Deregulation Is the Only Cure for High Drug Prices
A recent CBS News article notes the struggle many people with diabetes face trying to afford insulin they need to manage their blood glucose levels. In the last twenty years, insulin prices have increased over 700 percent, forcing many diabetics to choose between buying food, paying bills, or filling their prescriptions. Some are forced to ration their insulin, often leading to diabetic complications (and even death).
Tragically, many others find themselves in similar situations. Those who rely on EpiPens to avoid fatal allergic reactions have seen life-saving medication prices increase by nearly 500 percent from 2009 to 2016. Others with less urgent needs for prescriptions drugs haven’t fared much better. According to the 2017 Health of America Report, Blue Cross Blue Shield members have increased their drug spending by 73 percent from 2010 to 2017.
With over fifty percent U.S. citizens taking at least one prescription drug, millions are desperate for lower drug prices. Although politicians have answered their call for help, they are providing little relief.
In the past year, the Trump administration has tried seemingly everything to lower prescription drug prices. A non-extensive list includes using an executive order to lengthen short-term healthcare plans, implementing an international pricing index to keep foreign drug producers from overcharging U.S. patients, targeting drug rebates between producers and middlemen, giving Medicare Part D plans more power to negotiate drug prices, and even threatening drug providers not to increase prices–via Twitter.
More recently, President Trump, working closely with Secretary of Health and Human Services Alex Azar, proposed a law requiring drug providers to display drug prices on TV advertisements for any drug which costs over $35 a month. Although the rule is still under discussion, many pharmaceutical companies are preparing for it to become law.
Trump and Azar hope that requiring drug producers to display drug prices on TV will pressure them enough to reduce prices. As Azar stated in a speech to the National Academy of Medicine, “Patients deserve to know what a given drug costs” and “We will not wait for an industry with so many conflicting and perverse incentives to reform itself.”
Although well intended, this law is unlikely to reduce drug prices for two reasons.
First, patients are already aware that drugs are expensive. A Consumer Reports survey finds nearly one out of seven prescriptions go unfilled because patients can’t afford them. Even if displaying drug prices on TV adds provides information, patients have very little bargaining power in a third-payer healthcare system. Further, patients who are especially cost-conscious can typically find drug price information online (where many drug providers voluntarily provide it).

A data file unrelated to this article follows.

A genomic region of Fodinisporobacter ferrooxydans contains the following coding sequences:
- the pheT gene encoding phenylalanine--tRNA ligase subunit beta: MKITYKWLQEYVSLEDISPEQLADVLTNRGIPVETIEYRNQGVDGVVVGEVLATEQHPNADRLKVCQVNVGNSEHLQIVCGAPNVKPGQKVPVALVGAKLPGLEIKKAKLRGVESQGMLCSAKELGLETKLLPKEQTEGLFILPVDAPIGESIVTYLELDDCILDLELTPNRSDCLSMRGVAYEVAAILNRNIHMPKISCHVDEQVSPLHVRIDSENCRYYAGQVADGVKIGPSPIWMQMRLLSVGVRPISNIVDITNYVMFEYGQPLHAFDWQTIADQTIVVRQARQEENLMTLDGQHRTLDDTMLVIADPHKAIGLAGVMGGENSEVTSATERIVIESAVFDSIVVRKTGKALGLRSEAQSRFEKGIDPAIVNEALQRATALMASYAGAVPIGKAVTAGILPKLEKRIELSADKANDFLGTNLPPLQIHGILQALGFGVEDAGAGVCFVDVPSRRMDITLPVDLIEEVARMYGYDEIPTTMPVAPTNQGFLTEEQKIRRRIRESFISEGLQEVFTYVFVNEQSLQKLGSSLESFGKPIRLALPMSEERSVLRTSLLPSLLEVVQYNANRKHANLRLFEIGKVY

Second, and more importantly, these policy proposals do not address why prescription drugs are so expensive to begin with: regulation.
According to the RegData database, the pharmaceutical and medical manufacturing industry had approximately 10,000 more restrictions than the median U.S. industry as of 2014. These regulations come at a tremendous cost. A producer will have spent between $50 million and $840 million to prepare a drug for FDA approval and an average of $1 billion during the approval process.
Even with the FDA’s lavish patent system, most drugs do not earn their producers profits. A white paper published by the Biotechnology Innovation Organization finds only 20 percent of FDA approved drugs cover their R&D and approval costs. Thus, even if political pressure to lower drug prices worked, many drugs would not be produced at all. It is difficult to see how making prescription drugs unavailable helps patients.
To lower drug prices, we need less regulation. The FDA’s influence in the prescription drug market remains the largest obstacle to deregulation. Policy efforts to lower drug prices which do not address the FDA are treating symptoms instead of the disease. And patients need relief quickly!